Roosevelt’s connection with nature was sacrosanct and nothing, not even holding the highest office in America, was going to break that. As president he traveled all the way to California to hike through Yosemite with famed naturalist John Muir. He also took regular walks outside the White House, paying particular attention to identifying the birds he’d studied his entire life.

3. Living the strenuous life (i.e. exercise): TR was a sickly child who was plagued by asthma. His father’s insistence that he work extra hard on his physical condition to combat his weak body might be the best thing that ever happened to him. It led TR to live what he called “the strenuous life,” which meant brisk exercise on a regular basis. At Harvard he boxed and played football.

In his cowboy years in the Badlands TR insisted on taking part in the cattle roundup, an incredibly grueling, month-long endeavor requiring 18 hours in the saddle in addition to branding calves, both of which Roosevelt did. In Roosevelt’s 1885 journal entry about the roundup you can just feel the energy and exhilaration that vigorous physical activity brought him:

“We know much toil and hardship out here, but we feel the beat of hardy life in our veins and ours is the glory of work and the joy of living.”

As president, TR insisted on riding his horse, alone, through Rock Creek Park in Washington. He used to skinny-dip in the Potomac River during the winter. And he even boxed regularly in the White House until one of his sparring partners punched him so hard he lost the sight in his left eye for the rest of his life.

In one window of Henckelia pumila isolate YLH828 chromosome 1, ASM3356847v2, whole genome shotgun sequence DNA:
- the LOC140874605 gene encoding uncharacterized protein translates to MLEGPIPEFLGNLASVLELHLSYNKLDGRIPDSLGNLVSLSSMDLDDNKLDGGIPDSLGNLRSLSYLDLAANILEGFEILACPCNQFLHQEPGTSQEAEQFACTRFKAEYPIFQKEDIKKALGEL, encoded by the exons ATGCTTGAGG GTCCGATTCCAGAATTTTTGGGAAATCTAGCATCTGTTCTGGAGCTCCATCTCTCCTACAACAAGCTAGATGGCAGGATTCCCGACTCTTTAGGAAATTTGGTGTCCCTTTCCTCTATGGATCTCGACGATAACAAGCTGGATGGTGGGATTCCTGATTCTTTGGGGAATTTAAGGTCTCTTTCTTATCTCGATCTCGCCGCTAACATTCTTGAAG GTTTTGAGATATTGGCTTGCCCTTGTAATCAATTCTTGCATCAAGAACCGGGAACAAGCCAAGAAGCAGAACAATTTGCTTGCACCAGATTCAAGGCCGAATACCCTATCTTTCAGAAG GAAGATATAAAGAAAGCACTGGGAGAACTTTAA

4. Ironclad Integrity: Great, so TR focused on the work at hand, loved immersing himself in nature and exercised vigorously. But what good would any of that have been were he a serial philanderer? Or a pathological liar? Or a corrupt politician lining his pockets? Luckily, he was none of those things. Roosevelt lived Ralph Waldo Emerson’s axiom that “Nothing is at last sacred but the integrity of our own mind.”

TR summed it up this way: “I care not what others think of what I do, but I care very much about what I think of what I do! That is character!” He didn’t fool around on his wife, Edith. He loved all six of his kids dearly. Bottom line: Unless you’re a sociopath, I don’t see how anyone can feel authentic peace inside unless they have solid integrity. Without it, I think Roosevelt’s life would have crumbled like a house of cards.

Will you be president of the United States if you focus on your work, get out in nature, exercise vigorously and lead an honest life? Probably not. But it is almost guaranteed that you will be content and fulfilled. All four of Roosevelt’s pillars are available to just about everybody. They’re there for the taking.